a brief inspection tour of the infamous Bakoteh dumpsite, His Excellency
President Adama Barrow has suggested a lasting and sustainable solution to the
environmental hazard posed by the waste disposal ground. He said the satellite
communities suffer a great deal from the dangers of the dumpsite, not least the
children’s orphanage just opposite it.
His cabinet members accompanying him to the dumpsite included Dr. Isatou Touray, Minister of Health and Social Welfare, Lamin N. Dibba, Minister for Agriculture, Claudiana Cole, Minister for Education among other top government officials. The Mayor and his Senior Management Team were also at hand and they engaged in fruitful exchanges on the way forward.
“It is best if we hire a consultant to conduct a study and call a consultative workshop to map out a solution,” President Barrow said, telling the Mayor not to despair as promises made during campaigns come face-to-face with realities once in office. In the informal conversation that ensued between the President and Municipal officials, a visibly concerned President Barrow even proffered recycling of the waste into organic manure as an eco-friendly solution to the problem.
Speaking at a meeting held at Buffer Zone, the Mayor of the Kanifing Municipal Council (KMC), Ahmed Talib Bensouda, said government’s support in handling the issue of the Bakoteh dumpsite is quite urgent. According to him, the Municipality is host to half-a-million people, with 50,000 households.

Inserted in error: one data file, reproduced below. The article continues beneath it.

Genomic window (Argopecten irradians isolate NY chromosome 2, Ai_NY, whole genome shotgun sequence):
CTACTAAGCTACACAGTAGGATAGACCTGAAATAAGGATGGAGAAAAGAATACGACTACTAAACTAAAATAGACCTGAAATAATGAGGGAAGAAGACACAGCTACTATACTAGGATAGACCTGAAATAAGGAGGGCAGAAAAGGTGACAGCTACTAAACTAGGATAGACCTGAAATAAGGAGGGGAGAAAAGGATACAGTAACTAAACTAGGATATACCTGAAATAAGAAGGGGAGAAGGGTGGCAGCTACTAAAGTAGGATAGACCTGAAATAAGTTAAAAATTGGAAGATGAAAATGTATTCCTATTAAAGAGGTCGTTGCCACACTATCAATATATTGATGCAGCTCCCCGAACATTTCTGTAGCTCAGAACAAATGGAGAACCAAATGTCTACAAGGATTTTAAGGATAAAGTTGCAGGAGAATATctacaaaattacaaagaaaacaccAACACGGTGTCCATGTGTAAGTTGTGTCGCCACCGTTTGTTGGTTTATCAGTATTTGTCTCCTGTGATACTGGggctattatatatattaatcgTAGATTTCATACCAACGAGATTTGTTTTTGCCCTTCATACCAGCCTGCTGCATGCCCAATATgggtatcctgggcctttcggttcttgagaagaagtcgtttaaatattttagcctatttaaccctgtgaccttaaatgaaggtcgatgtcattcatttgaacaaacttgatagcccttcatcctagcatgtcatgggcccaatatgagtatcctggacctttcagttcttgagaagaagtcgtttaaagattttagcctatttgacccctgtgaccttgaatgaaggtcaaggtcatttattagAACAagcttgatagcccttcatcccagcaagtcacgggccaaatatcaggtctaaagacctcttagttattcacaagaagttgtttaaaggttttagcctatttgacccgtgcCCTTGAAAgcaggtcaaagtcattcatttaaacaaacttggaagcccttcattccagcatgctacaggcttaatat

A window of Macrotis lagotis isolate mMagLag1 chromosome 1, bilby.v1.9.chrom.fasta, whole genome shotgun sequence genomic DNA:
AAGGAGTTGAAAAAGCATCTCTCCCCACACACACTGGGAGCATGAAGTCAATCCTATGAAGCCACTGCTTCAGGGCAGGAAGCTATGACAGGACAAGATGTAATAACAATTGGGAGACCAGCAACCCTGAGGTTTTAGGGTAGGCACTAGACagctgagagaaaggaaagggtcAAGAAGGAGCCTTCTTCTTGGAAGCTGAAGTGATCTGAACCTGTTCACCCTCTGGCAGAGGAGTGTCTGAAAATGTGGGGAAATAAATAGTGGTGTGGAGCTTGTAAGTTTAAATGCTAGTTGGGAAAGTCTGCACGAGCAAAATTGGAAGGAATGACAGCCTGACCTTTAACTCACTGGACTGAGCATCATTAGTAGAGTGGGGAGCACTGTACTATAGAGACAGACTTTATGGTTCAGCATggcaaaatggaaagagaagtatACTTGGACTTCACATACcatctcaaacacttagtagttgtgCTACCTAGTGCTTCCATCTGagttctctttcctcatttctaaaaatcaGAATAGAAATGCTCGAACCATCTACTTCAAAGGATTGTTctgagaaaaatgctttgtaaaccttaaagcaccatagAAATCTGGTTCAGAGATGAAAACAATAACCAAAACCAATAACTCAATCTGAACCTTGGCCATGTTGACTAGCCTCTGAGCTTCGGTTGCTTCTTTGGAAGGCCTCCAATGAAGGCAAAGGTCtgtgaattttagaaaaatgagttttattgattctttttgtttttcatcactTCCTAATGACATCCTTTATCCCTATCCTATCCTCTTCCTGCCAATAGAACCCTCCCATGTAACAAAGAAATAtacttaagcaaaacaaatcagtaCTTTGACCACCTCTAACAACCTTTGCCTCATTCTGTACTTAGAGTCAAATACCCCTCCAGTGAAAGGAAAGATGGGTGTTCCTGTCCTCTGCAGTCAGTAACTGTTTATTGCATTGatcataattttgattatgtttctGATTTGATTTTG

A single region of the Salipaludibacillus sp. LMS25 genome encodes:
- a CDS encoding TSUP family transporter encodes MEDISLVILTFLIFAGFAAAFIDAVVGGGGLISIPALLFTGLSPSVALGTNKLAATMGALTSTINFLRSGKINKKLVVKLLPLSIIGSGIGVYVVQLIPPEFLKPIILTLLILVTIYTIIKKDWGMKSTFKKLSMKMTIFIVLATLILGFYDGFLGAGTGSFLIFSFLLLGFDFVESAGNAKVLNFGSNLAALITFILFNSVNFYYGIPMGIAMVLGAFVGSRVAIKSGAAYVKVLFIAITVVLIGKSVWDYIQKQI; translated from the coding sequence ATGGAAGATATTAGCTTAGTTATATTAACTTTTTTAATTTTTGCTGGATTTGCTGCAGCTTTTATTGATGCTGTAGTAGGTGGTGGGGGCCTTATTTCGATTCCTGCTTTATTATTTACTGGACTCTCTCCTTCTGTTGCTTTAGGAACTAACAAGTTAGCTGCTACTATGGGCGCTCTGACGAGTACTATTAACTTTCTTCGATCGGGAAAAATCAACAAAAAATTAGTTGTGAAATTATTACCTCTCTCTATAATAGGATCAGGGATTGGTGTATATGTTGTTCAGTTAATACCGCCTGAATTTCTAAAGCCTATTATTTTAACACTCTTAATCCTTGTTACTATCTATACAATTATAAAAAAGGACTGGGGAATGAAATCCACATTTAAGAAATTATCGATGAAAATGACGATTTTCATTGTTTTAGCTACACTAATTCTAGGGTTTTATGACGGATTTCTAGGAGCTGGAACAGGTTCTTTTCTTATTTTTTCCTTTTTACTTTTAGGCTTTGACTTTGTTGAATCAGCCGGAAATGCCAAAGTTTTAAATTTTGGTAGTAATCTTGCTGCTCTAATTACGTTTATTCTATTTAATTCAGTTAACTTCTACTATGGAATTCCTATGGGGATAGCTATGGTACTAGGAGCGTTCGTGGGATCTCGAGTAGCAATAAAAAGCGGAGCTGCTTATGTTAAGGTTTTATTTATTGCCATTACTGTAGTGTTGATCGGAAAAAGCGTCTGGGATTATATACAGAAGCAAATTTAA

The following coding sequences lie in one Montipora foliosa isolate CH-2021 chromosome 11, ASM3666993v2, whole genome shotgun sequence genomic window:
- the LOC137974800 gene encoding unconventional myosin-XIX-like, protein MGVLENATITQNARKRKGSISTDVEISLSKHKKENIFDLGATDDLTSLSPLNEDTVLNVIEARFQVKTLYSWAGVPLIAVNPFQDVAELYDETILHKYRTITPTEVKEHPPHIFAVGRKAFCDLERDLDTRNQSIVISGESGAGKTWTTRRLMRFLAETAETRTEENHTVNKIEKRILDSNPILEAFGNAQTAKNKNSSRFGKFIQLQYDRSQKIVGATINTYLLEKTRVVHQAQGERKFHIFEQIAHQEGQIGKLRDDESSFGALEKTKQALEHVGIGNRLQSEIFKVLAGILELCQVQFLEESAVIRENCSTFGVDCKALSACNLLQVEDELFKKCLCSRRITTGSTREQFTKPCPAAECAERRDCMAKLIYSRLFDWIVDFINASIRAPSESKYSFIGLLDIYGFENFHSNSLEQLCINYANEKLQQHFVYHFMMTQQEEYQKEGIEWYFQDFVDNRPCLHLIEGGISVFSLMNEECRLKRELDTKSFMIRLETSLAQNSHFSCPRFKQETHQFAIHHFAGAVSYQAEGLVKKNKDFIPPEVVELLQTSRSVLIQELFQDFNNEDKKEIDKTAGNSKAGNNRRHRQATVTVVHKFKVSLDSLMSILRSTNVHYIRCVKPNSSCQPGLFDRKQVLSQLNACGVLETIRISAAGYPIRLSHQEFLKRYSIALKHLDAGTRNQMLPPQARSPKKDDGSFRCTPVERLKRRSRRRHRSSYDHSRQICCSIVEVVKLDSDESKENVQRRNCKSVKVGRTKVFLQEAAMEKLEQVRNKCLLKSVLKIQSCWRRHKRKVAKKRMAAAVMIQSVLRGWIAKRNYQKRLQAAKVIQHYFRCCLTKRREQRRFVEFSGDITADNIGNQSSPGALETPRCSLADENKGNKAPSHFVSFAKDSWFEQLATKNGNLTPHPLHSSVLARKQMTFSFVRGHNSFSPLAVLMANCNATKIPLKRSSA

Mayor Bensouda described President Barrow’s visit to the dumpsite “historic” as no other Gambian head of state ever did it despite reaching a crisis situation over a decade ago. The President wrapped his nationwide tour with meetings in the cities of Kanifing and Banjul.
“Waste management is our biggest problem in the municipality… KMC used to have a fleet of 30 tractors. Now, it is just 12 to serve the half-million residents,” Mayor Bensouda decried. He explained that is why the council needs government’s help to control the indiscriminate dumping around the city. The waste also clutters gutters and causes flooding, which is a source of public health menace when it rots within communities, he said.
“It costs the municipality D200, 000 per week to clear illegal dumpsites. This is why we are trying to acquire the 35 tractors under the jurisdiction of the Commission of Inquiry. When we do, it will create 1,000 jobs and facilitate door-to-door collection of waste in the municipality,” he added.
In Banjul on Friday, Mayoress Rohey Lowe lamented similar waste situations. Minister of Local Government, Musa Drammeh revealed that a site has been identified around the coastal settlement of Sanyang for a new waste dumpsite. Minister Drammeh assured that the new site will not only be used for a dumpsite but also as a recycling facility for a sustainable management.